Rewind to an untidy house in North Yorkshire and two children, aged 12 and 15, are scratching the paintwork and scraping the floor trying to put up an old table tennis table.
They have just watched what their mother (yours truly) embarrassingly calls “ping pong” on the BBC’s Olympic coverage.
The table – a hand-me-down – hasn’t been played with for well over a year.
Within minutes they are impersonating the speedy, spinning serves of the top Chinese players. The sofa is shifted to make more space. Balls are flying around the room like bullets and the dog has headed for the garden.
Our canine friend doesn’t get much peace and quiet.
The young athletes have a drink and watch some beach volleyball and, within moments, exit the back door.
“What do you think of this?” one of them shouts across from the direction of the washing line as the dog quickly retraces his steps back into the house. “It’s a new game called garden volley ball”.
They are punching a ball backwards and forwards over the green plastic line (complete with several pairs of socks, their father’s shirts and a rather large pair of pants).
Absolutely fabulous; that’s what it was.
Our children get on well enough but three years is a big enough gap and it’s not often, just recently, that the older one ever really plays with the younger one. That alone, that they were doing something together, was wonderful to see.
But the icing on the cake was that they had been inspired by the Olympics.
They had watched two sports being played on the television and immediately had a go themselves.
This should be the very essence of the Olympic movement. Leaving a legacy and inspiring the next generation to get involved with sport. Put simply, to get off their backsides.
It might be rose-tinted rubbish, but something makes me think that my generation was more engaged with the Olympics. I can remember my brother getting his photograph taken with javelin thrower Tessa Sanderson at a school event.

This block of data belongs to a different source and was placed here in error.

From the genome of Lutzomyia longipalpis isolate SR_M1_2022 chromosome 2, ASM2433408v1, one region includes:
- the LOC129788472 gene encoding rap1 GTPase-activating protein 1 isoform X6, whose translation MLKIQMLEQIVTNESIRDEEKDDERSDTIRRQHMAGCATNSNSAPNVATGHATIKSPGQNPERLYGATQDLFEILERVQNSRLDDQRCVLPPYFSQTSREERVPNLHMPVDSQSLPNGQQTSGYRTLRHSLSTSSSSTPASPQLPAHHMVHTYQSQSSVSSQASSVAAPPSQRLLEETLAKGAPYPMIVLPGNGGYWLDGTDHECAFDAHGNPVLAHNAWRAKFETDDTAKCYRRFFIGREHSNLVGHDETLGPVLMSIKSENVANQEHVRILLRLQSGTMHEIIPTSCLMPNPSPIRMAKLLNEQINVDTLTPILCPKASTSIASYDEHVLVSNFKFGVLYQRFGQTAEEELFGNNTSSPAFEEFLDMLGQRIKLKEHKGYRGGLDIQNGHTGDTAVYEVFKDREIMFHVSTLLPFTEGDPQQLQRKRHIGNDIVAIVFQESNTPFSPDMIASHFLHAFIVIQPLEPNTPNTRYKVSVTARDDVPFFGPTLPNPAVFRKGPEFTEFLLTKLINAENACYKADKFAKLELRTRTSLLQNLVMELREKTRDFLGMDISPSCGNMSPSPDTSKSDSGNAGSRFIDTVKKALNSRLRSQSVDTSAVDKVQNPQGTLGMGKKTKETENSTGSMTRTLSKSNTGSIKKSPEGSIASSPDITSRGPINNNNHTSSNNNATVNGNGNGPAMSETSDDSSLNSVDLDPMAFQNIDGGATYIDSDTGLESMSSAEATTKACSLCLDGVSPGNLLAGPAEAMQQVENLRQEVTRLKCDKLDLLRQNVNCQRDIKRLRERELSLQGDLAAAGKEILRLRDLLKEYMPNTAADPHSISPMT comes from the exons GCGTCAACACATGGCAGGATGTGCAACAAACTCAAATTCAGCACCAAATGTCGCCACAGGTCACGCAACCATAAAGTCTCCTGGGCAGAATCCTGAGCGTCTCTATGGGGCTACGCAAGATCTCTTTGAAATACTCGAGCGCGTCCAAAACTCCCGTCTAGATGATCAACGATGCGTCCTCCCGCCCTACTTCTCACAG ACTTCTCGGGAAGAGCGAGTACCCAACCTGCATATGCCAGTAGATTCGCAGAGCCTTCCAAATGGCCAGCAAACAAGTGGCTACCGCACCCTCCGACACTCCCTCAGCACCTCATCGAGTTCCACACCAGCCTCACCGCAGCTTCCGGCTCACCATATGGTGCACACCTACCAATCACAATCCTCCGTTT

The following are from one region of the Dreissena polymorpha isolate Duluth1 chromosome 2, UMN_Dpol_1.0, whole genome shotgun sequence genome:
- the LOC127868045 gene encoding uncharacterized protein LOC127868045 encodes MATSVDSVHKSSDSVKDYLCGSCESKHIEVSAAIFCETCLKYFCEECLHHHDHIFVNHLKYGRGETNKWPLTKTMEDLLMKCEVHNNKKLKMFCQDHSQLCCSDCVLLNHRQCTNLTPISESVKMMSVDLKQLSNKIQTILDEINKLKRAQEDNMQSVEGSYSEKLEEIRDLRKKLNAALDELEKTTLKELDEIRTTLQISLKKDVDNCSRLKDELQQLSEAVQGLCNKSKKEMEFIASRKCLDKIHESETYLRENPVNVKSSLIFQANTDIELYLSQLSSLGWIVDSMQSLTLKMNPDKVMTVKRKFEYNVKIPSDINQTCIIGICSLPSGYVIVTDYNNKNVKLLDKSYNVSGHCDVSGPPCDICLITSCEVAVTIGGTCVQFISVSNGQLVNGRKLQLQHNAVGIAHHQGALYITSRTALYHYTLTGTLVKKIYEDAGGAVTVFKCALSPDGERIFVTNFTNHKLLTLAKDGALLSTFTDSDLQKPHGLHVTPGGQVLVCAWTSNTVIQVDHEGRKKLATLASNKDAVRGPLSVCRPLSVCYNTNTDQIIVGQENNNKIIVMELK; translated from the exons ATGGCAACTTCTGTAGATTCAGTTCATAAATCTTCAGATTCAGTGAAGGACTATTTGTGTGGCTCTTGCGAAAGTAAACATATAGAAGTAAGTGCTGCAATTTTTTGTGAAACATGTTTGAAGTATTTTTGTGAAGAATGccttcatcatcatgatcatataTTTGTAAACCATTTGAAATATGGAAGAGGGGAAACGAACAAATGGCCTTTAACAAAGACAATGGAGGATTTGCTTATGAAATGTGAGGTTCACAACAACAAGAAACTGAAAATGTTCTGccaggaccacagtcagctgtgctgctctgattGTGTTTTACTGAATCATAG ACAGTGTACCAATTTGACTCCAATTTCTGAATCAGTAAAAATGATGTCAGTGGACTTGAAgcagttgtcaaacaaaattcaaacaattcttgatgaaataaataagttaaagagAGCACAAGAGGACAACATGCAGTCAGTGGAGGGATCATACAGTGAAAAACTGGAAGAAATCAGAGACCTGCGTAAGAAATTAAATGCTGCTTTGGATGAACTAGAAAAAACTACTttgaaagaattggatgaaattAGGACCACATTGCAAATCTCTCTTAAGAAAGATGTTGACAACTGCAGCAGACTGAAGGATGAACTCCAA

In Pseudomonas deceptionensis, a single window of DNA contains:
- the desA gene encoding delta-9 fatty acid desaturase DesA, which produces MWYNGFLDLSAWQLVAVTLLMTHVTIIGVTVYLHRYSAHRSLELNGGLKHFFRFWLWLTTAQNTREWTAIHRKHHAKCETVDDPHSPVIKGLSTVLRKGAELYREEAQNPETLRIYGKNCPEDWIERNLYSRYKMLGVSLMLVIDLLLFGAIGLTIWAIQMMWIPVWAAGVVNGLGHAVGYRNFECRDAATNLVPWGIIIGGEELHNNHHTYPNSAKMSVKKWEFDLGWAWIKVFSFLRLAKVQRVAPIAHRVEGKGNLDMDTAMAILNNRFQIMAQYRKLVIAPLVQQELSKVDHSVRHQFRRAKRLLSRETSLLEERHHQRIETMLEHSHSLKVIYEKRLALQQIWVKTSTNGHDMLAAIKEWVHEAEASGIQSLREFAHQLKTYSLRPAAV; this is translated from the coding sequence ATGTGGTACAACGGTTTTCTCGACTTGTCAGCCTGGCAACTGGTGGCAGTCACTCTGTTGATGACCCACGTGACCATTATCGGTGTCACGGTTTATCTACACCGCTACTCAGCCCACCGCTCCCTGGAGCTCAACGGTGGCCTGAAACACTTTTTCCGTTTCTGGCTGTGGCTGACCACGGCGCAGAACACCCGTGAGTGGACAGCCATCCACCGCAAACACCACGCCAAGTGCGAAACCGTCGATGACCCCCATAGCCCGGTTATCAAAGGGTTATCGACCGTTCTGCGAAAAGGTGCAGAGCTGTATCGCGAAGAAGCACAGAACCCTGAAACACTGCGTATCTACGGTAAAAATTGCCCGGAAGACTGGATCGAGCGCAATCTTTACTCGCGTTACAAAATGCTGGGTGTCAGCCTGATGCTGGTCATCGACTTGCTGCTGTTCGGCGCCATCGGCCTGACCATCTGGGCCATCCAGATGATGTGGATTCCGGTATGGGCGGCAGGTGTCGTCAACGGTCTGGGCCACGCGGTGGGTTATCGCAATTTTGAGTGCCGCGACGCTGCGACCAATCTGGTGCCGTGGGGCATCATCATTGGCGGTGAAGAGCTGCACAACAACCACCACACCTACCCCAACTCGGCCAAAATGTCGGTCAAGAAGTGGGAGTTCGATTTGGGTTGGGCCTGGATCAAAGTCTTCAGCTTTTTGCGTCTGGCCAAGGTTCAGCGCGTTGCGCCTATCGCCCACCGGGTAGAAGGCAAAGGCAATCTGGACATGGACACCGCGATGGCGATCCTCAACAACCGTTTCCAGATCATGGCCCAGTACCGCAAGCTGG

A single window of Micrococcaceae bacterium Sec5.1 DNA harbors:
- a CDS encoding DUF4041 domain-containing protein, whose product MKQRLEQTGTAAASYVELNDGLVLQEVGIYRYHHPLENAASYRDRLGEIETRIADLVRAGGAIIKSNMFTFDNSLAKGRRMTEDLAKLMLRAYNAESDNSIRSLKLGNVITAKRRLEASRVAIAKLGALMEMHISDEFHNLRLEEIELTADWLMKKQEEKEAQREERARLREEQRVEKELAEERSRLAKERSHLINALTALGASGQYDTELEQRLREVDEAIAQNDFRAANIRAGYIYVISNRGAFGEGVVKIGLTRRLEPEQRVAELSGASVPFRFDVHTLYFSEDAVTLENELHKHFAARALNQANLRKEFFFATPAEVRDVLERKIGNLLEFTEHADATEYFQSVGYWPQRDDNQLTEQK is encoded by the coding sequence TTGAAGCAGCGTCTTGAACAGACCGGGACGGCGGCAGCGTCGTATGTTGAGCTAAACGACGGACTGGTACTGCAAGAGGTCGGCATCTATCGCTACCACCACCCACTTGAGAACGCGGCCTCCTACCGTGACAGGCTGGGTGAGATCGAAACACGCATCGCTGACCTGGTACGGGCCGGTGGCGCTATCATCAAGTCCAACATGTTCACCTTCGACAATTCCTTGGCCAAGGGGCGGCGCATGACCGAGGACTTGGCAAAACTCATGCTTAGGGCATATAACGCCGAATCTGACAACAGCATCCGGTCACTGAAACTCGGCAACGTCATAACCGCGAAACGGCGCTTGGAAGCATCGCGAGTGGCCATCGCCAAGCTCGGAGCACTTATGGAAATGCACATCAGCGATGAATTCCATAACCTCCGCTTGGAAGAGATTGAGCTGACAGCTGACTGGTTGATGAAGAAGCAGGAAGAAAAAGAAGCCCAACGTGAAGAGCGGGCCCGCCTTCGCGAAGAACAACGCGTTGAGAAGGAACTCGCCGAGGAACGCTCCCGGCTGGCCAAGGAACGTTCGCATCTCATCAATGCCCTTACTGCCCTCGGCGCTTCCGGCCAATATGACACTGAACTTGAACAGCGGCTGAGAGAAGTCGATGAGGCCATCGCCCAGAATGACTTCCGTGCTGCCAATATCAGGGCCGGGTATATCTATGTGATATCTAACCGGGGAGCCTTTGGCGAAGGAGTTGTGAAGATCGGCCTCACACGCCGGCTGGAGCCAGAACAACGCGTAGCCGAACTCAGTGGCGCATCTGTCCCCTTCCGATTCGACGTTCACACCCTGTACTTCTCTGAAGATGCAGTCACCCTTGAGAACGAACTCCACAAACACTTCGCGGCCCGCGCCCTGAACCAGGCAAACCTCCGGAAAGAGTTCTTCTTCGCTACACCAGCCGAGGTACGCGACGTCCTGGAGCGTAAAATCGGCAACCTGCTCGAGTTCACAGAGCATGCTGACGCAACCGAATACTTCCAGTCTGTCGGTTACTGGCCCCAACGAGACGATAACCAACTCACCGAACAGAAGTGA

We had the Steves – Cram and Ovett, Sebastian Coe (gone off him recently with his lily-livered handling of the doping allegations) and Daley Thompson.
They were celebrities on a different stratosphere to the Z-list reality television stars or YouTubers that our children are supposed to be impressed with. They actually did something.
It would be interesting to do a survey and find out how many Olympic athletes today’s youngsters can name. Back in the day, we knew them all. We knew what records they held and were aware of any injuries they were nursing.
This correspondent’s favourite film of all time? You’ve guessed it, Chariots of Fire.
In fact, thinking aloud, the video player must be dragged out – like that table tennis table – so we can have a family screening of the tape that’s gathering dust somewhere.
Of course, it’s a different world. There are so many other ways for children to spend their time these days.
My gut feeling though is that if they were actually left to get bored, with no mobile phones or computer games and just the Olympics on the television, they would come up with things to do like “garden volley ball”.
We know so many families who will barely spend a single day doing nothing at home during these long summer holidays. Barely 24 hours goes by without an organised activity or day trip to some (outrageously expensive) attraction or other.
A recent survey of 2,000 parents of five to 12 year-olds found 74 per cent of children spent less than 60 minutes playing outside each day.
Interestingly, the United Nations guidelines for prisoners requires “at least one hour of suitable exercise in the open air daily”.
So children are, on the whole, getting less outside exercise than prisoners.
Interestingly, there is now quite a strong movement in the United States raising awareness about over-competitive parenting.
There has been research done that shows when parents become too interested in their offspring’s sport the child can easily go off the boil.
Rather than fun, it can feel like a sport is all about winning and keeping the parent happy. Providing a return on money invested in kit and training sessions. It’s hard to take a back seat – just think of those awful touchline parents swearing and thumping referees – but keeping a low profile does seem to be the winning way.
To finish where we started, what sport is next for the homespun treatment?
Well, there’s a 21 year-old pony in the front paddock with a rather worried-looking expression.
Some Scarborough seafront fishing nets (from the shop where everything is a pound) have been customised with that agricultural-favourite, baler band, and there is talk of a polocrosse tournament.
Sarah Todd is a former editor of Yorkshire Life magazine. She is a farmer’s daughter, mother and journalist specialising in country life.